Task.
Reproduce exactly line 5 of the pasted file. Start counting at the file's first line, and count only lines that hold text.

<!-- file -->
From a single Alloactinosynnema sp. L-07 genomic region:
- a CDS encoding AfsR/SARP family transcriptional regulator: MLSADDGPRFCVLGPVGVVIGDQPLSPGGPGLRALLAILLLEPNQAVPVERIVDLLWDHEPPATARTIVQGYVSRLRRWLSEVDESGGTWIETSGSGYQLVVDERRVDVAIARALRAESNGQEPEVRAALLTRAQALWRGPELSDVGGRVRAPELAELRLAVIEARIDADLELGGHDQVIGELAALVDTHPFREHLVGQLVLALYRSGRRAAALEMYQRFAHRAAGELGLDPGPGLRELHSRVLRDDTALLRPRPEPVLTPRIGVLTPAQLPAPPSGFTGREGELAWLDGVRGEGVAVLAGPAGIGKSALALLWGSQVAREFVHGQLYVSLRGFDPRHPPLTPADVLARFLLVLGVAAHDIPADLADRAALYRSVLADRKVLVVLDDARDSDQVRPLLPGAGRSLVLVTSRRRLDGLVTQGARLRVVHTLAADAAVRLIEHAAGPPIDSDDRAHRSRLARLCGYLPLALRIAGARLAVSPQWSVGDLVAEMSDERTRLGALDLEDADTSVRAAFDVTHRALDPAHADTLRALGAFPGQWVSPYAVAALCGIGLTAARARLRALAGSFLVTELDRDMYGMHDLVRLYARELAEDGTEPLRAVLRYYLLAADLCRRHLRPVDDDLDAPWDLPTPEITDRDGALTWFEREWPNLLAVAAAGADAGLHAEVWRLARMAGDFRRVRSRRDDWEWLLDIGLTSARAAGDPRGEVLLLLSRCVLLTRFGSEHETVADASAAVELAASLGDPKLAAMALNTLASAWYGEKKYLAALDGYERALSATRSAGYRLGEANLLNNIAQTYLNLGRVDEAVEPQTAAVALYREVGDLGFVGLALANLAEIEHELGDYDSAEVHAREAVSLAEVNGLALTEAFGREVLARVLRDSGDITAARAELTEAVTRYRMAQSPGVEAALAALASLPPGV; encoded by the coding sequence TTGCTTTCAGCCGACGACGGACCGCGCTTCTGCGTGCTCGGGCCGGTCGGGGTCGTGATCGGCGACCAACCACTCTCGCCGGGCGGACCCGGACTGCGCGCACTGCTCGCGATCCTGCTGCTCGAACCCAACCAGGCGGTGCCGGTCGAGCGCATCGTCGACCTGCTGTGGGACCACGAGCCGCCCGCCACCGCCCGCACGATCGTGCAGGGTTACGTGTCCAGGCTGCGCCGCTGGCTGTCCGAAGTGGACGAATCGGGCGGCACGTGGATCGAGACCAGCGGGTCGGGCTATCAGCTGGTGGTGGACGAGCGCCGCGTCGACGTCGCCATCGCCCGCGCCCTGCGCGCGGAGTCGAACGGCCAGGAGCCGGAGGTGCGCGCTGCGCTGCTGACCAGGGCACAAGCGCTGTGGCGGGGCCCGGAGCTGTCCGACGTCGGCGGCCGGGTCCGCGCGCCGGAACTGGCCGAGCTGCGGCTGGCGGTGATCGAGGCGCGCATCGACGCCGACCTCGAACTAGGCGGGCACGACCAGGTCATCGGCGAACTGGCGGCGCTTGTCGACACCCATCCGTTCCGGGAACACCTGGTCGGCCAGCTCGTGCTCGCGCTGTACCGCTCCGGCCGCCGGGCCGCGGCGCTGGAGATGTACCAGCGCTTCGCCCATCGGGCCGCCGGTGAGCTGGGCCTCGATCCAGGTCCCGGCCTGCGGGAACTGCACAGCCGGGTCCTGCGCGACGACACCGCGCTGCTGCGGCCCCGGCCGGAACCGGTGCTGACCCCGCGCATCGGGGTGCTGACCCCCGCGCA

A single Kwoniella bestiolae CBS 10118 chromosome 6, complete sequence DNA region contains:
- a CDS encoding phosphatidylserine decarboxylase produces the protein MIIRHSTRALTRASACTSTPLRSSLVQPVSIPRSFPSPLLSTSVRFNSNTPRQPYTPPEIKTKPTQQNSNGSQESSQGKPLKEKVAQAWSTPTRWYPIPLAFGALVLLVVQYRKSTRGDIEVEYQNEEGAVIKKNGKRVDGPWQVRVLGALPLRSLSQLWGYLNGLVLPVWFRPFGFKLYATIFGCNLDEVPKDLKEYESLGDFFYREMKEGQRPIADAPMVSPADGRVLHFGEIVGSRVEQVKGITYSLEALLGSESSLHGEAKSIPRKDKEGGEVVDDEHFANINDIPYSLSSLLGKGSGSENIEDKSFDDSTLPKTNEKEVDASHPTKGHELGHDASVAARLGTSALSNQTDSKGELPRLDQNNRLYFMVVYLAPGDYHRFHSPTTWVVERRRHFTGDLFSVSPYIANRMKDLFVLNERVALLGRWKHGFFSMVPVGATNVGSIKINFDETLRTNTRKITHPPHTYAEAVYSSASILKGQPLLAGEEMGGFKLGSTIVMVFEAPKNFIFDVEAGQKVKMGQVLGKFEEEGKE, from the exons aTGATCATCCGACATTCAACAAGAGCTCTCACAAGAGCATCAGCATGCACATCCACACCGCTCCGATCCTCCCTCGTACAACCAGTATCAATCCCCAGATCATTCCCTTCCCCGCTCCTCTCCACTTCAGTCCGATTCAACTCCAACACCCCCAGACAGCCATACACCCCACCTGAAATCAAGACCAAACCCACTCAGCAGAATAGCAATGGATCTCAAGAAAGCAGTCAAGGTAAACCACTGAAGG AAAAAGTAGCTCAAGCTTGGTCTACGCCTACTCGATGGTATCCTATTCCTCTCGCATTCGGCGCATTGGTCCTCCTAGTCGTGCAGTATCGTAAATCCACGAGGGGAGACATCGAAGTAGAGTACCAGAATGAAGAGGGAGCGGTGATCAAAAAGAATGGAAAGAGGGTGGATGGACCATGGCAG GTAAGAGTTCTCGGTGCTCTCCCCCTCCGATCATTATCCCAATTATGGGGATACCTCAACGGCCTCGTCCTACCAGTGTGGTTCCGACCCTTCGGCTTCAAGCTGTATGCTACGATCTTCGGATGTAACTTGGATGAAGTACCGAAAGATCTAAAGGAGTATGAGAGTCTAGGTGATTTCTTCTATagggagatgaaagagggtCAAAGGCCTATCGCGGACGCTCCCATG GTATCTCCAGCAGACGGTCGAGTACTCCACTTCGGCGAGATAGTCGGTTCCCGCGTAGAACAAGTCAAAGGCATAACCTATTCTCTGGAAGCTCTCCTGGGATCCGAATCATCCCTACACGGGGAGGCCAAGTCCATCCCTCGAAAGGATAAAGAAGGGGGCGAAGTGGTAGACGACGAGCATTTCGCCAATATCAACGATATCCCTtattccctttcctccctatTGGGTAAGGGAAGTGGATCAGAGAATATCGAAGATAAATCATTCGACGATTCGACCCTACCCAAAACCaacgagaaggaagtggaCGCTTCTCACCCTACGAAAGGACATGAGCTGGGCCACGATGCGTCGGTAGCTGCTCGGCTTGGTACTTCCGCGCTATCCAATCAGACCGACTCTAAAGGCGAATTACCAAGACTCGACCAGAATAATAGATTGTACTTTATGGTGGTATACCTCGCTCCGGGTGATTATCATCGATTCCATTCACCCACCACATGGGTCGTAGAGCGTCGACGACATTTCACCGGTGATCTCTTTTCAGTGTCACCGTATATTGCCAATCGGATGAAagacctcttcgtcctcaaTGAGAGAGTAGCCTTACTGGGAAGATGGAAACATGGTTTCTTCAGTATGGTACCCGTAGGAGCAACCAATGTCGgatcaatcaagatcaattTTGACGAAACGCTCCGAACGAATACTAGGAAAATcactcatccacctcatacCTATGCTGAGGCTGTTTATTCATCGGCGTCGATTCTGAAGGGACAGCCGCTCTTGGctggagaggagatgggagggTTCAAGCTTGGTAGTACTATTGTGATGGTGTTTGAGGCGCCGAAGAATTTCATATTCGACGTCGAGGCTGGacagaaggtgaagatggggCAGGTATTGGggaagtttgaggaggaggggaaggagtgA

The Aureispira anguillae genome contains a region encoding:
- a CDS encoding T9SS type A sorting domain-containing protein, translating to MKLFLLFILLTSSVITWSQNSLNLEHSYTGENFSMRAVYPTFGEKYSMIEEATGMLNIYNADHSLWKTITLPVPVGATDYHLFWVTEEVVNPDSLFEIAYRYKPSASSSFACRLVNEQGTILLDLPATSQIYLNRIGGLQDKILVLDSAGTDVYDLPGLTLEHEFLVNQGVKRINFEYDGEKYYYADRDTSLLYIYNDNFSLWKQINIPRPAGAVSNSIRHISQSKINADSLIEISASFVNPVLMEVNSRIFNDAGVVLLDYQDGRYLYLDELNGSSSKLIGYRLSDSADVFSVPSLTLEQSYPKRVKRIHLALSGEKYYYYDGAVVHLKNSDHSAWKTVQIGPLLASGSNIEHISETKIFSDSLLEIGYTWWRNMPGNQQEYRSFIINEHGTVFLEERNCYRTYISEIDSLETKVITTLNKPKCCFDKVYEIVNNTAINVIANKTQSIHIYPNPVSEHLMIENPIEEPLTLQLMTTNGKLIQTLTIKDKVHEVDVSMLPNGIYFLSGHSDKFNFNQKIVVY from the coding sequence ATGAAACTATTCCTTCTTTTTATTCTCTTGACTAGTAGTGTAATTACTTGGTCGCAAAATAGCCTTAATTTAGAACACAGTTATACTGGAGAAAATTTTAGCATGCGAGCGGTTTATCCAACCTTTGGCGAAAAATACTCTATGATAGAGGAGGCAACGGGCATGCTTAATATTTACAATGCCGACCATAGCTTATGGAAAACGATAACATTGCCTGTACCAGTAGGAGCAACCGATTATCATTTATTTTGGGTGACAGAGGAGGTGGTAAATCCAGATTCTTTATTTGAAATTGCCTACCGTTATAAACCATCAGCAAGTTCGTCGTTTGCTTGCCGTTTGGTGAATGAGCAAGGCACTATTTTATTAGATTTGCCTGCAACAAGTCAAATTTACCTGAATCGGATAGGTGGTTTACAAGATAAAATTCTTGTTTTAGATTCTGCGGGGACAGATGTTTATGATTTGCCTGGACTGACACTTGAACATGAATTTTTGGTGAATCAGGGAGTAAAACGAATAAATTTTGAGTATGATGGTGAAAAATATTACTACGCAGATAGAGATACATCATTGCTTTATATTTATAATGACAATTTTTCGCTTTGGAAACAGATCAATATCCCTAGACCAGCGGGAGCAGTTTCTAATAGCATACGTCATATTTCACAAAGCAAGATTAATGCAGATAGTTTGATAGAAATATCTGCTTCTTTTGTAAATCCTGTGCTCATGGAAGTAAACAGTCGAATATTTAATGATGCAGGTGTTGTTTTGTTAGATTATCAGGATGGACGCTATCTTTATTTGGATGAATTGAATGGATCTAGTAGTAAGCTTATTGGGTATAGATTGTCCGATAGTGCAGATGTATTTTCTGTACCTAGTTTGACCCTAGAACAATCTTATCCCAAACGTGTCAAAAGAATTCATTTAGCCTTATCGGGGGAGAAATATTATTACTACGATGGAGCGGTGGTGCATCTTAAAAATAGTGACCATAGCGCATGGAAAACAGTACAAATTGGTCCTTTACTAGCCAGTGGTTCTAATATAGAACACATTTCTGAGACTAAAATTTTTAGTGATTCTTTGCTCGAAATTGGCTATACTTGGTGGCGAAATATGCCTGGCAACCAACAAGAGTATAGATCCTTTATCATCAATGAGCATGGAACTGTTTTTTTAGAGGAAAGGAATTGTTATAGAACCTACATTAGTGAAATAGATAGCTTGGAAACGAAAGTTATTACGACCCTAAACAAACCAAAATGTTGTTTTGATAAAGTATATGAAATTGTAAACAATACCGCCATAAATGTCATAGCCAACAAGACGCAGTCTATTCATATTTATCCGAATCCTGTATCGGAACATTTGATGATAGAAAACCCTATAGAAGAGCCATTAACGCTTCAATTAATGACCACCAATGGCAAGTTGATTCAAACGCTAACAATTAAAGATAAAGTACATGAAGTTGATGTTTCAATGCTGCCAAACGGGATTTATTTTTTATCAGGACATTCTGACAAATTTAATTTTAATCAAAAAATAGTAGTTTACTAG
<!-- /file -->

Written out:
The Aureispira anguillae genome contains a region encoding: